Influencers tell us what it’s like to travel for content. Collage: VICE / Images: (L) Courtesy of Martina and Leslie Johnson, (R) Courtesy of Beixin Lee and Robin Lam
From waking up at odd times to hauling heavy equipment to foreign cities, Martina and Leslie Johnson described their trips abroad as a big ‘go go go’.
“You know, we travel a lot, but we don’t take a lot of vacations,” Martina told VICE. Also known as That Couple Who Travels, the content creators regularly traveled to faraway places and documented their travels with more than 30,000 Instagram followers, before the pandemic.
But the Johnsons said their trips were often filled with busy schedules and anxiety at work.
“Your goal is to travel everywhere,” Leslie said. “So when you’re out there you want to make sure you capture everything. ”
Travel influencers are often associated with ambitious lifestyles, but the perfect Instagram feeds aren’t always what they seem. It comes with some nice perks, of course, but it’s not the dream job most imagine.
Like other marketers, many are obligated to keep their customers happy. Even when trips aren’t sponsored, the endless grind of social media means that many influencers are living realities where content comes first.
For the Johnsons, extended travel photoshoots are a habit that comes from being longtime content creators. But because they have kept their day job, they are not financially dependent on their social media activity.
It’s even harder to step back when your livelihood is at stake, as one Singaporean couple learned.
“We know it sounds so much like a dream, but what you see on social media is really only a fraction of what’s really going on in our work,” photographers Beixin Lee and Robin Lam told VICE. and Singapore-based travel videographers. E-mail. The couple are known for their stunning shots of nature and tourist attractions, and used to work with tourist boards, hotels and airlines to create international travel content.
When planning trips, they need to make sure they get the best light at specific times of the day, depending on the location, just to get the best shot. They once woke up at 2 a.m. to climb Roys Peak in New Zealand, just so they could capture the scenery with good lighting and fewer people.
“Sometimes you almost feel like you’re not living in the moment because you’re so focused on capturing the best photos. [or] possible videos, that you don’t really put down your gear to figure it all out and have fun, ”they said.
Then the pandemic happened and many travel influencers found themselves unable to do what they are paid to do. Lee and Lam’s travel-related partnership deals dried up almost overnight, and concerns about their livelihoods took hold.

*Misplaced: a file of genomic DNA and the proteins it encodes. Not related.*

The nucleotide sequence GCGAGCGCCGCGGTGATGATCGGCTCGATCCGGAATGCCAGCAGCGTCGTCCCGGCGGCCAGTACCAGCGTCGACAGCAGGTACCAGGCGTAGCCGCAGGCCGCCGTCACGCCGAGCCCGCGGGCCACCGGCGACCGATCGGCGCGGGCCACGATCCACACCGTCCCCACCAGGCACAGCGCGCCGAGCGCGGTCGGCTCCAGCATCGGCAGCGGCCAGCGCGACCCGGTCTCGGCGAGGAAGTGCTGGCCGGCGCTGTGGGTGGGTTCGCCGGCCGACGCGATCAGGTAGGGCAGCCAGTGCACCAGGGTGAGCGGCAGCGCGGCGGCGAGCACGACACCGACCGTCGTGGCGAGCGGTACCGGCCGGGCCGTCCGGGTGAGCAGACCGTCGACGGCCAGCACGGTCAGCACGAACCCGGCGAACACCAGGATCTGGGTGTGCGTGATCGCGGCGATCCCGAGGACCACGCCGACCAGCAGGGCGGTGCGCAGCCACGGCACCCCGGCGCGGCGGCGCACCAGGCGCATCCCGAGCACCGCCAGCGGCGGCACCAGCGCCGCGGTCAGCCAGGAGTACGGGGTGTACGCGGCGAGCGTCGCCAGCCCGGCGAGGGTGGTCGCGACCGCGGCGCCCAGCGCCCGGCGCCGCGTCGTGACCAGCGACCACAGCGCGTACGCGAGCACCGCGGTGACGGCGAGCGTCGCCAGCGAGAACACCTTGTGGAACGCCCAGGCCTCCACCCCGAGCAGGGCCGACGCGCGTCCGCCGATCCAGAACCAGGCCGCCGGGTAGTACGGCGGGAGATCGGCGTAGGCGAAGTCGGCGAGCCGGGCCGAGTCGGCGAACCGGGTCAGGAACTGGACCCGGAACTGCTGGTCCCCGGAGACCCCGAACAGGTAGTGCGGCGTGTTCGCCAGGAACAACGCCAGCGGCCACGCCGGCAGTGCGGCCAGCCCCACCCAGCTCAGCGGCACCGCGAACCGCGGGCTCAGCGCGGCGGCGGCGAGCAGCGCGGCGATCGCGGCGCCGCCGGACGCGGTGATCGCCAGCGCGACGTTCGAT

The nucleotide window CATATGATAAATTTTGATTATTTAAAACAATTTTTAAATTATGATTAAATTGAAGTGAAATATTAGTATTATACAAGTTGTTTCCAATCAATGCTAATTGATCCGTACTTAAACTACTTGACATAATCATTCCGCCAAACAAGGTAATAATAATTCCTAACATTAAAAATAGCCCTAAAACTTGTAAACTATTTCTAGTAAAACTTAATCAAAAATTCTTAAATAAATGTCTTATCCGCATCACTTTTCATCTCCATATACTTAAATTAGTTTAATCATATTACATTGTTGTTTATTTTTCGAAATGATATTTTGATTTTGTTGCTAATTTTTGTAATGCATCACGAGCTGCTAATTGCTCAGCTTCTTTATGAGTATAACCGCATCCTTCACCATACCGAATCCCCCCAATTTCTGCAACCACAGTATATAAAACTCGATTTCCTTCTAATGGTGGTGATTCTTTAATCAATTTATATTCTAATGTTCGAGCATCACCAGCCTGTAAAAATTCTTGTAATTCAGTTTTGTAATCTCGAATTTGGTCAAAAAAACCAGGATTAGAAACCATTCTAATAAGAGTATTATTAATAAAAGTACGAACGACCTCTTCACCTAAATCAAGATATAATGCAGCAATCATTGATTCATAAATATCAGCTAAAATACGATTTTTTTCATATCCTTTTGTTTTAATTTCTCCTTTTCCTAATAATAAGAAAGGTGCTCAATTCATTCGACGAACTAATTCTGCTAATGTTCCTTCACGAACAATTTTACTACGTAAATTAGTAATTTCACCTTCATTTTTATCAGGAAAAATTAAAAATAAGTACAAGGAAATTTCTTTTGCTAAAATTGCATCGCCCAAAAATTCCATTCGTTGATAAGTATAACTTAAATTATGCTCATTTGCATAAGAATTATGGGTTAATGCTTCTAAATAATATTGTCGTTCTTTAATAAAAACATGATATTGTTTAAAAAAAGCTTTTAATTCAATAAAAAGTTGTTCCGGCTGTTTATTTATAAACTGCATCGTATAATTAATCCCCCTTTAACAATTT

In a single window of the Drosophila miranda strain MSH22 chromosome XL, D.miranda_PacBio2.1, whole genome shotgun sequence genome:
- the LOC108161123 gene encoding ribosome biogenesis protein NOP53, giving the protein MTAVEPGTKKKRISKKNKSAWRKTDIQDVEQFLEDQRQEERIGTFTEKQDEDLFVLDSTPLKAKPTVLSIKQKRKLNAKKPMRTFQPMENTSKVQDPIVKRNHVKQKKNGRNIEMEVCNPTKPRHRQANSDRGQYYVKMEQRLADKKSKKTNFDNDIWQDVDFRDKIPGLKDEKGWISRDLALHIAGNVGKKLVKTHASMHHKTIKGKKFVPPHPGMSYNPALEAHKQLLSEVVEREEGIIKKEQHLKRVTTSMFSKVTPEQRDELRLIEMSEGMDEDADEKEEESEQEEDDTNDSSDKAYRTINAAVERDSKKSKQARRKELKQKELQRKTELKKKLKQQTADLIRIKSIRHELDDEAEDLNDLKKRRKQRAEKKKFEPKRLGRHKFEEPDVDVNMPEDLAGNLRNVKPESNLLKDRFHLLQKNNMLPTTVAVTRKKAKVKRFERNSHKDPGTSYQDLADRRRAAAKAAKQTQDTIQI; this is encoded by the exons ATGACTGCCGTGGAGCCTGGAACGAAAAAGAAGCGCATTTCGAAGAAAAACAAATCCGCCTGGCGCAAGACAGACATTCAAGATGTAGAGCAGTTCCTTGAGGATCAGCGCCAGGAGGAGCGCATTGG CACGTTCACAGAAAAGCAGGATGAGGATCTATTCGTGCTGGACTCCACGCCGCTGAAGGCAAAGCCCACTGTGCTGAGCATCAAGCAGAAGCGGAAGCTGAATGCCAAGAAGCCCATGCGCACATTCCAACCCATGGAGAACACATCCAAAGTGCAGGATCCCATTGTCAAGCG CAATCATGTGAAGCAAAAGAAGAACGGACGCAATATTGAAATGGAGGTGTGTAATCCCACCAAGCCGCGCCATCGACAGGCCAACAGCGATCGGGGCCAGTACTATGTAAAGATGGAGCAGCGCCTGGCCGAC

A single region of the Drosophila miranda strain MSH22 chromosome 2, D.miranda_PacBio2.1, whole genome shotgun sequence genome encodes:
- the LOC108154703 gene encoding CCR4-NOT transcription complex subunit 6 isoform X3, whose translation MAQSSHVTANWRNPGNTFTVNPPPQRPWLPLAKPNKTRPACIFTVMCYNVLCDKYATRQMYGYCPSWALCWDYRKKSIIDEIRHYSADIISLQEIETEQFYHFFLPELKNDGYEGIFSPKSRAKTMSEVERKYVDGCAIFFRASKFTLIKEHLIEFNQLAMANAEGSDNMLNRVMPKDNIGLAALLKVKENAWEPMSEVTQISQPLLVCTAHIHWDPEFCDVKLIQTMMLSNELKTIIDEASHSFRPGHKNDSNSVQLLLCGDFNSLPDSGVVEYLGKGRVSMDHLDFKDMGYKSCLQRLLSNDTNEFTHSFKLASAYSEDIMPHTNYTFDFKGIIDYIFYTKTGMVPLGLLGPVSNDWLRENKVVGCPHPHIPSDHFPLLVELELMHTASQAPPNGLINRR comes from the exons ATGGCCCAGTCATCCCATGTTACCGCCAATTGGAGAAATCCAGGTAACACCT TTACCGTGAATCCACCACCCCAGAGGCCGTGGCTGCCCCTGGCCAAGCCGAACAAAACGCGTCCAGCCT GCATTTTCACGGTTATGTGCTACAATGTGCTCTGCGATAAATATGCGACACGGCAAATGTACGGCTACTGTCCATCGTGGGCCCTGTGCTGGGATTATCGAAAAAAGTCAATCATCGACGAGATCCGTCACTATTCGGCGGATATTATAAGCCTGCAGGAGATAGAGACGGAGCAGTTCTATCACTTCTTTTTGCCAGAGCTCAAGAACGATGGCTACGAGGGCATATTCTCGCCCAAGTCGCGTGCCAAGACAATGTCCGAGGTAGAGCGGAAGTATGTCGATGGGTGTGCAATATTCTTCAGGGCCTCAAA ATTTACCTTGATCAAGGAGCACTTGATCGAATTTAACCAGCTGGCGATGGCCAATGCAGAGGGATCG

“We would be lying if we said we haven’t wrestled for a long time,” they said. “There was pressure to take other types of work to put food on the table since all of our travel jobs were canceled.”
The couple turned to exploring local places while remaining focused on nature. It’s not the easiest type of content to create in the concrete jungle that is Singapore, which lacks the abundance of nature and sprawling backdrops that characterize its content.
But they’re trying to make it work.
From forest baths to nature breaks and hikes, Lee and Lam show their followers the green spaces that Singapore has to offer. “It took us a while to adjust and learn to be patient and be more comfortable with the slower pace of life of the pandemic,” they said.
The public profiles of travel influencers and the nature of the work make them vulnerable to certain scams. And even without the financial challenges of the pandemic, studies have shown that a career in content creation could be bad for your mental health. Kiki Rich, also known as The Blonde Abroad, is a content creator who shares tips for women traveling alone. However, she first looked at how her job requires her to market her personality as well.
“I’m a curious person and have been traveling for a very long time, and my intention is to inspire people, to provide them with ideas and guides, and to help them travel. So it’s more of an educational resource, ”said Rich, who has been blogging about his travels for about 10 years. “But the pressures of social media and what works well have kind of forced you to be an artist. “
“But the pressures of social media and what works well have kind of forced you to be an artist. “
As Rich has discovered over a decade of traveling, the lifestyle can be incredibly exhausting, both physically and emotionally. Rich said that early in her career, she struggled to maintain relationships and follow a healthy diet and workout routine because she was constantly traveling.
“Living in a suitcase isn’t glamorous no matter what they say,” she said.
But despite spotlighting the less sexy side of travel blogging, Rich said she’ll likely stick with it. After all, that’s what she loves and what she does well. It is also a job that allows him to explore his creativity through photography in a way that it is impossible to stay in one place.
“I think people are more excited than ever to travel, so I’ll probably go back to full power travel,” she said. “I don’t think that will ever change, although there are ebbs and flows of the travel style.”
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